America's industrial success produced a roll call of financial magnificence: Rockefellers, Morgans, Astors, Mellons, Fricks, Carnegies, Goulds, du Ponts, Belmonts, Harrimans, Huntingtons, Vanderbilts, and many more based in dynastic wealth of essentially inexhaustible proportions. John D. Rockefeller made $1 billion a year, measured in today's money, and paid no income tax. No one did, for income tax did not yet exist in America. Congress tried to introduce an income tax of 2 percent on earnings of $4,000 in 1894, but the Supreme Court ruled it unconstitutional. Income tax wouldn't become a regular part of American Life until 1914. People would never be this rich again.Spending all this wealth became for many a more or less full-time occupation. A kind of desperate, vulgar edge became attached to almost everything they did. At one New York dinner party, guests found the table heaped with sand and at each place a little gold spade; upon a signal, they were invited to dig in and search for diamonds and other costly glitter buried within. At another party - possibly the most preposterous ever staged - several dozen horses with padded hooves were led into the ballroom of Sherry's, a vast and esteemed eating establishment, and tethered around the tables so that the guests, dressed as cowboys and cowgirls, could enjoy the novel and sublimely pointless pleasure of dining in a New York ballroom on horseback.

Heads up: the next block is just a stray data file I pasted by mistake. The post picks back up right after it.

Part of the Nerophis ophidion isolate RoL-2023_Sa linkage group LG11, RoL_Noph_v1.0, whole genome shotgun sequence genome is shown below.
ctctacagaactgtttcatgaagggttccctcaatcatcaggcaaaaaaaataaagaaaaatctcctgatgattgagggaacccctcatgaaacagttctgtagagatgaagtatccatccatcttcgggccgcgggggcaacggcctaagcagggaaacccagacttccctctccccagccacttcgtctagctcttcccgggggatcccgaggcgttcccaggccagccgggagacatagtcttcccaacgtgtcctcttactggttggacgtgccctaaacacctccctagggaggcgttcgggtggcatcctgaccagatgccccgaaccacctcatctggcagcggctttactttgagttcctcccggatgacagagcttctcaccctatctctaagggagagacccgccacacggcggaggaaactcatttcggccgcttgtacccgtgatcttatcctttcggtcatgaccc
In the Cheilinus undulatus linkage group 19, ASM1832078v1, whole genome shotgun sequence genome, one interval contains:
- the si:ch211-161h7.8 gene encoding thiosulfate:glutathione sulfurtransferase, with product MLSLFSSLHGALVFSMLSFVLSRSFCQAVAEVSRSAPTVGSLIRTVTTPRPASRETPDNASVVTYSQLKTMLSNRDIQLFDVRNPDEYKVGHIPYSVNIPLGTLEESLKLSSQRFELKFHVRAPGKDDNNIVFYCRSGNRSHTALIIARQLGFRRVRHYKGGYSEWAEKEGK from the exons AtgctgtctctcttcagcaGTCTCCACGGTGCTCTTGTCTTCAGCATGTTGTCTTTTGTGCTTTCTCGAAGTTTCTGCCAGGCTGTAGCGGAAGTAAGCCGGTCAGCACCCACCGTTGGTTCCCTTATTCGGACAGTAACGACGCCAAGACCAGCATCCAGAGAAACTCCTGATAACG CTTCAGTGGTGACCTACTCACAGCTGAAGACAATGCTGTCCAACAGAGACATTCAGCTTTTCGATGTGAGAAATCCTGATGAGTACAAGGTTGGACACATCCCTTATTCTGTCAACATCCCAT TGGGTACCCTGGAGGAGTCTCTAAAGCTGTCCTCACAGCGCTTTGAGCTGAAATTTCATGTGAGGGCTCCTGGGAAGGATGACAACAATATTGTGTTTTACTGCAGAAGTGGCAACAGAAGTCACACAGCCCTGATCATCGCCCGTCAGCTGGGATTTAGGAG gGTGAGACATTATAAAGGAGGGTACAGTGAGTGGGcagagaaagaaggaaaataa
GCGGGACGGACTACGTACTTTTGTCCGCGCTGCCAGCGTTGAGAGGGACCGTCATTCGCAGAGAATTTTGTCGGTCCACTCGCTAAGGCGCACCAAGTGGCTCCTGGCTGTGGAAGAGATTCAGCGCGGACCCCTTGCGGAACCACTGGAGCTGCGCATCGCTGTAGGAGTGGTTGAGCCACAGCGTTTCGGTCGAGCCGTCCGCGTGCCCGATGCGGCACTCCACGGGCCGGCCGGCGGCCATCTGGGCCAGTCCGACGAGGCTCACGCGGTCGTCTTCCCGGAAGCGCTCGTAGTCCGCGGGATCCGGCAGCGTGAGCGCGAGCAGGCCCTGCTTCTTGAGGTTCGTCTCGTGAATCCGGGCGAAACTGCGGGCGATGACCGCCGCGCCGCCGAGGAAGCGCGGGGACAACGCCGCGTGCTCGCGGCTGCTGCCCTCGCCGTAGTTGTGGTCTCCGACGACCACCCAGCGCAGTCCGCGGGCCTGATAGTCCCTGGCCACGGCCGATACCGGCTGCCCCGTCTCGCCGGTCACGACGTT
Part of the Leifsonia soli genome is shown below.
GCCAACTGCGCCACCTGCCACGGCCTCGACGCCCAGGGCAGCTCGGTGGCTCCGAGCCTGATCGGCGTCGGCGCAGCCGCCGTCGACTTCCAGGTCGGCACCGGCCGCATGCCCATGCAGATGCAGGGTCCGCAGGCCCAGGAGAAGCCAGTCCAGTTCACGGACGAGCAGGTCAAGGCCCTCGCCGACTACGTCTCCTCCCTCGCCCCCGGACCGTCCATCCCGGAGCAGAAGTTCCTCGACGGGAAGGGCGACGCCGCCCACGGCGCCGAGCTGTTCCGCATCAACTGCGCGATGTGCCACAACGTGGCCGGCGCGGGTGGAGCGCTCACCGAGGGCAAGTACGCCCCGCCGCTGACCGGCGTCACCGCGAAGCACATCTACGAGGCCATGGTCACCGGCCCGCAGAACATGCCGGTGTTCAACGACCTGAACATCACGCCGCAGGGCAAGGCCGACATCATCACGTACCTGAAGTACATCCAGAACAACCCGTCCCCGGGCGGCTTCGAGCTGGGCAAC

Ping-pong was invented on the dining tables of England in the 19th century, and it was called Wiff-waff! And there, I think, you have the difference between us and the rest of the world. Other nations, the French, looked at a dining table and saw an opportunity to have dinner; we looked at it an saw an opportunity to play Wiff-waff.
God and religion before every thing!' Dante cried. 'God and religion before the world.' Mr Casey raised his clenched fist and brought it down on the table with a crash.'Very well then,' he shouted hoarsely, 'if it comes to that, no God for Ireland!''John! John!' cried Mr Dedalus, seizing his guest by the coat sleeve. Dante stared across the table, her cheeks shaking. Mr Casey struggled up from his chair and bent across the table towards her, scraping the air from before his eyes with one hand as though he were tearing aside a cobweb. 'No God for Ireland!' he cried, 'We have had too much God in Ireland. Away with God!